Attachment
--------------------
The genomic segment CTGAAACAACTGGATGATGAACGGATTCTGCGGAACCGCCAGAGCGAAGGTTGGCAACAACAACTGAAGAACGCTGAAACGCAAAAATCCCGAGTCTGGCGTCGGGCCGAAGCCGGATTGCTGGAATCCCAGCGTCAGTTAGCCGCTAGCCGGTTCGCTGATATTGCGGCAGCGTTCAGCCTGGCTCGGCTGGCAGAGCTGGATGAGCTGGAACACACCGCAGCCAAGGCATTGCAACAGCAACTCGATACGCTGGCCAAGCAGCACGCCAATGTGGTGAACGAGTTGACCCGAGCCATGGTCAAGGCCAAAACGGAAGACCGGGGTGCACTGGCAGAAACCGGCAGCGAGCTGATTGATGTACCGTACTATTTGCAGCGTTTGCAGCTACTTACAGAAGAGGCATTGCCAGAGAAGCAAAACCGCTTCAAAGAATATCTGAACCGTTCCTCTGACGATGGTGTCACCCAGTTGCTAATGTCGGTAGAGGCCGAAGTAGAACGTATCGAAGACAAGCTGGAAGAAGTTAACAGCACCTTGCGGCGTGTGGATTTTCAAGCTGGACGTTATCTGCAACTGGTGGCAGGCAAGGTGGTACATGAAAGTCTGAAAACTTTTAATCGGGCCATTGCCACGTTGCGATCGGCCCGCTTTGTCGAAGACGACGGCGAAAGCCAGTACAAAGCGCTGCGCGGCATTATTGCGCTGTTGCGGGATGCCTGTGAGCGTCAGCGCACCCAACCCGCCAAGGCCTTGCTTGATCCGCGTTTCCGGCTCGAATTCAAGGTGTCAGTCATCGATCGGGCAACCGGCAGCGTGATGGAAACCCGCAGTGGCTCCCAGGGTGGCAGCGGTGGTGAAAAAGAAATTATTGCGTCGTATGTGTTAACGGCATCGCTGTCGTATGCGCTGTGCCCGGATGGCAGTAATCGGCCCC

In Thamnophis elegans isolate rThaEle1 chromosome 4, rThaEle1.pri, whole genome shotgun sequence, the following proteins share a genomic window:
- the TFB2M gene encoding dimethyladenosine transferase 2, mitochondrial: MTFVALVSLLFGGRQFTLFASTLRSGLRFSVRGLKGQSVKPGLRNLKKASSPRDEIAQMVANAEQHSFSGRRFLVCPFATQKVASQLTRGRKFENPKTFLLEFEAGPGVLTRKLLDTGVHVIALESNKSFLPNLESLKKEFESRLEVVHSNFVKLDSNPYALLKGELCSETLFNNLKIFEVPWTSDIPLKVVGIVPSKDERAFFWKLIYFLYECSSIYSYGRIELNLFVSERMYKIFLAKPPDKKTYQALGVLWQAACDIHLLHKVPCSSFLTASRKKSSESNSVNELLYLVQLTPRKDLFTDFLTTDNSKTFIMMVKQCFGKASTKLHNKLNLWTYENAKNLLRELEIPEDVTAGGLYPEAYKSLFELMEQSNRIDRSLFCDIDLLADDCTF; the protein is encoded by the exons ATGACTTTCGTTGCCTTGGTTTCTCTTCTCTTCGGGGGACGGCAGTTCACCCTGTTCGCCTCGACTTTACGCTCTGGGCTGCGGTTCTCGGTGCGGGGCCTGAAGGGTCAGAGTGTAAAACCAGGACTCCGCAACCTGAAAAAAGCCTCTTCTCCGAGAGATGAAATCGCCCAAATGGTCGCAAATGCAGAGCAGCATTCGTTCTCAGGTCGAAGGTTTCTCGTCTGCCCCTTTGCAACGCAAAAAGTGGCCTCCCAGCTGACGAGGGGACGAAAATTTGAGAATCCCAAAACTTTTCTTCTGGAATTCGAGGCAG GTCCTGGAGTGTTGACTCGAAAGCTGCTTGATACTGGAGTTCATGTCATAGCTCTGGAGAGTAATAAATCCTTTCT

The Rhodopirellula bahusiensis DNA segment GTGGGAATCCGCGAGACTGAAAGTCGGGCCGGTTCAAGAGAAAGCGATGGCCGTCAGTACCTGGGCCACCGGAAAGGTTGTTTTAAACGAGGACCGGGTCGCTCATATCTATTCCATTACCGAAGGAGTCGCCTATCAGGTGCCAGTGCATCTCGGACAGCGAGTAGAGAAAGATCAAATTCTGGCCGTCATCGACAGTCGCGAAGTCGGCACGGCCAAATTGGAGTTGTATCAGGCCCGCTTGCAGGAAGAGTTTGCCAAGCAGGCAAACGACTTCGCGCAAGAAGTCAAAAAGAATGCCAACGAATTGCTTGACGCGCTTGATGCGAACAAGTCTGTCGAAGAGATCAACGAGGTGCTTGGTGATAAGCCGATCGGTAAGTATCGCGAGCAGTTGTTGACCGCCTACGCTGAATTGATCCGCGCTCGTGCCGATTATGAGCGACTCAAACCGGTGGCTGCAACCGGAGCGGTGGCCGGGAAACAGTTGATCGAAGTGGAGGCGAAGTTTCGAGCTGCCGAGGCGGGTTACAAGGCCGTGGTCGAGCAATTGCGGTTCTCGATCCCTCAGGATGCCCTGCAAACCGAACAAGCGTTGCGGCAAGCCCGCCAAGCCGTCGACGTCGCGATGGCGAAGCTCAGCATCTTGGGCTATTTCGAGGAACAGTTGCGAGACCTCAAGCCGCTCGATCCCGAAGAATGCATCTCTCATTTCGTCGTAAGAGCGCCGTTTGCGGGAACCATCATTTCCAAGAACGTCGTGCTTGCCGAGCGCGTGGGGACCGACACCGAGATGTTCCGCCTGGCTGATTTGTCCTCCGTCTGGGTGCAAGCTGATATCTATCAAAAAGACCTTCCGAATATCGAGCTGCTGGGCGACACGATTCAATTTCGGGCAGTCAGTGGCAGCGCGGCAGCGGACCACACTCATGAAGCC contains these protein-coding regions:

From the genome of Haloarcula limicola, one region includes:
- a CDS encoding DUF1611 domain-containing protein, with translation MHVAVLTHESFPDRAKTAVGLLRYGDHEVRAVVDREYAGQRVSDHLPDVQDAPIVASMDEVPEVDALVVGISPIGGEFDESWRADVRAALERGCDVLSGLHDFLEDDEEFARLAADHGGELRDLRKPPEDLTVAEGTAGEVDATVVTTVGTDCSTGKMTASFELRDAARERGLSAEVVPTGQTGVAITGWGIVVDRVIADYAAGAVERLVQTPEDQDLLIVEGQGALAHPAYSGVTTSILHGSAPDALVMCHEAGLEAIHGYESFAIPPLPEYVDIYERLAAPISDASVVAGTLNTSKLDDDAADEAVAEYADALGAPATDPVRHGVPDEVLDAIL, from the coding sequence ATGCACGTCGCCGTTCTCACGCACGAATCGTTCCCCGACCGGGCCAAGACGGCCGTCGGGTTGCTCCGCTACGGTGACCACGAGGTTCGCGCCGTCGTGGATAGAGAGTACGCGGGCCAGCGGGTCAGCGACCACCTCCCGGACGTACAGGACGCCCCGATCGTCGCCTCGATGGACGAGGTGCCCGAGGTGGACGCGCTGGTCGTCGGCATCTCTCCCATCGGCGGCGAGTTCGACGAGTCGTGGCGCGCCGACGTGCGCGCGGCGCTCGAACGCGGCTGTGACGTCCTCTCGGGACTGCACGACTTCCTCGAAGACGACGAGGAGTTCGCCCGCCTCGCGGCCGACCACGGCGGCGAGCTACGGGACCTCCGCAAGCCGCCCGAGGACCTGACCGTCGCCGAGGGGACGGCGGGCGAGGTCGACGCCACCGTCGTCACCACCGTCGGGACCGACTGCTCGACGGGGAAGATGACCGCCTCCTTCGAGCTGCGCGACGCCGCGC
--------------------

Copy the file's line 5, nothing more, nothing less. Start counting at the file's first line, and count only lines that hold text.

From the genome of Haloarcula limicola, one region includes: